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5 Questions with The Short Fuse

We joined forces with SB Nation’s Arsenal blog to talk about this weekend’s match.

Everton v Arsenal - Premier League Photo by Tony Marshall/Getty Images

Many thanks to PDB from our fellow SB Nation blog The Short Fuse for taking the time to chat with us ahead of Everton’s away match against Arsenal this weekend.

RBM: Arsenal’s winter transfer window was preposterously busy. How do fans feel about the business that’s been done? On the whole, it seems from afar that the transactions were a net positive in terms of on-pitch stuff, but it also seems that there’s a risk of being overly short-sighted.

TSF: First, I have to say that not every answer will be this long. Buckle up, there’s a lot to unpack in your question:

I think “guardedly optimistic” is the prevailing mood. But to understand that mood, you have to know that “relentlessly negative” has been the average Arsenal fan’s attitude towards their club for the last few seasons. Arsenal have been performing the football equivalent of Groundhog Day for the past few seasons - underachieving relative to (maybe unrealistic) fan expectations, not doing a ton of big business in the transfer windows (again relative to expectation), and just generally not giving fans much of a reason to care about any of it.

Heading into January, we were all dreading the departures of Alexis and Mesut Özil, and it turns out those two were minor storylines in what was a furiously busy January for a team and a manager who famously don’t like the January window at all most years. The three arrivals - young CB Konstantinos Mavropanos, United misfit Henrikh Mkhitaryan, and Pierre-Emerick Aubameyang - were accompanied by nine (!) departures, ranging in emotional intensity from the Peanuts happy dance of Francis Coquelin’s leaving, through to the graduation-from-college-hope-for-the-best-for-you-son of Theo heading up your way, to the resigned shrug of Alexis going to United, culminating in the ugly crying jag that accompanied the realization that the transcendent dreamboat who is Olivier Giroud will no longer be in Arsenal colors.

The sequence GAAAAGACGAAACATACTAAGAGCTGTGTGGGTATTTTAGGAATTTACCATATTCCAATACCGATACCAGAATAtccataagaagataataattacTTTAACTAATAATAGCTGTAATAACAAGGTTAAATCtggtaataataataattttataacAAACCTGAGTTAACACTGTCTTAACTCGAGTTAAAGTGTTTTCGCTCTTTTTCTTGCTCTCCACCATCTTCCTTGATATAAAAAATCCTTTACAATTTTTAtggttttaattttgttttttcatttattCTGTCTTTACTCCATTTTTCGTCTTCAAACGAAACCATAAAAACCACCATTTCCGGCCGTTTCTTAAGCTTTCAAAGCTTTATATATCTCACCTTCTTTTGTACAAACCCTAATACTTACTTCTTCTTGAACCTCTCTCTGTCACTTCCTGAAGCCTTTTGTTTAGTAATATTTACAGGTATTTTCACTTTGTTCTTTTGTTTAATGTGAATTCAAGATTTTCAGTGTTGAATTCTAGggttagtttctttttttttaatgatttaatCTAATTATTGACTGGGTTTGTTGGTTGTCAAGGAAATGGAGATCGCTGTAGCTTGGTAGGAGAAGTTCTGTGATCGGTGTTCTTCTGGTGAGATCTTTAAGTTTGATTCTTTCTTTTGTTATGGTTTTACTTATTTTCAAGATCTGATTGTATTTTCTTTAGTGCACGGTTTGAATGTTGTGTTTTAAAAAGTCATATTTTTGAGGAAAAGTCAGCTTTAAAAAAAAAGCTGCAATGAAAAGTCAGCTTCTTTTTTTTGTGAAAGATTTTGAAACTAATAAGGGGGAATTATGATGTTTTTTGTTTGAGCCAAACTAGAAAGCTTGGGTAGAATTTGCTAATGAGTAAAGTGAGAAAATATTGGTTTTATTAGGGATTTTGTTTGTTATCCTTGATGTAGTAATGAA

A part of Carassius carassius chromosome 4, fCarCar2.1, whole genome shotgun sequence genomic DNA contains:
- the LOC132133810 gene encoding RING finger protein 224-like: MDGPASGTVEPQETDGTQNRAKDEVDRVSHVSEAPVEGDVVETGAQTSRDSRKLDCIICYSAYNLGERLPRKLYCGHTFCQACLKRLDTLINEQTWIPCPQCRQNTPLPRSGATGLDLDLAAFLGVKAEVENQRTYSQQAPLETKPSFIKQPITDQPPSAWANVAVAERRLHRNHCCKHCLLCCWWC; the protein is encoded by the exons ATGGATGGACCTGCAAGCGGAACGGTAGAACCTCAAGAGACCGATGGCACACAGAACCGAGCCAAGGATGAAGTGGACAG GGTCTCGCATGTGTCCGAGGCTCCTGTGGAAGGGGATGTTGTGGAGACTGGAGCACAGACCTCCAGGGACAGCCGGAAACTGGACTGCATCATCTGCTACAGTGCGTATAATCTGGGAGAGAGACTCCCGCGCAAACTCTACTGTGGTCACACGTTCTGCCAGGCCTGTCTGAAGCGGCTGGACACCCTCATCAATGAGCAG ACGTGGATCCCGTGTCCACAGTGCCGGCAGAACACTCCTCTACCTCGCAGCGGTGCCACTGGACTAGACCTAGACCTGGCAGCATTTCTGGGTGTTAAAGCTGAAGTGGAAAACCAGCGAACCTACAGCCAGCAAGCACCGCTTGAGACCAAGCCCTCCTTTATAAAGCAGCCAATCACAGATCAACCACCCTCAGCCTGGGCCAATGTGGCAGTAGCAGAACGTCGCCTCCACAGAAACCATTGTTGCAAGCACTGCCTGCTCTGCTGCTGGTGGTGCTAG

Arsenal Training Session Photo by Stuart MacFarlane/Arsenal FC via Getty Images

As for the short-sightedness, I can see where you’d get that impression, but I think we’re choosing to look at it a little differently. Most Arsenal fans have wanted a significant teardown/rebuild for a few seasons now, and this is, in no small part, what that looks like. But while a team of Arsenal’s size and stated ambition is tearing down, it can’t tear all the way down to the studs; they have to give fans something to cheer for, something to latch on to, while the real work of a rebuild gets done. A team can’t completely remake itself in any one window, and that’s especially true in January. That’s why Aubameyang and Mkhitaryan aren’t bad signings - they’re in no way long term solutions, but they’re not supposed to be. They’re the bridge to the long term, and they’ll be fun to watch in the meantime.

And in a broader sense, both signings, but Auba particularly are a big break from Arsene Wenger’s past transfer strategy. For all his strengths, Arsene is and always has been very dogmatic about his player valuations. That was fine when the market wasn’t awash in stupid amounts of TV money, but now that it is, Arsene’s “a player is worth this and not a penny more or we walk” strategy hasn’t been working. Arsenal have a new back office setup, with new negotiators and an essential Director of Football, even if he’s not carrying that title, and it seems that they have taken over recruitment and player acquisition, which is all to the good.

RBM: What’s going on with Alexandre Lacazette? Is he close to the “bust” tag, and how in the world are Ozil, Lacazette, Mkhitaryan, and Aubameyang all going to get the minutes they want?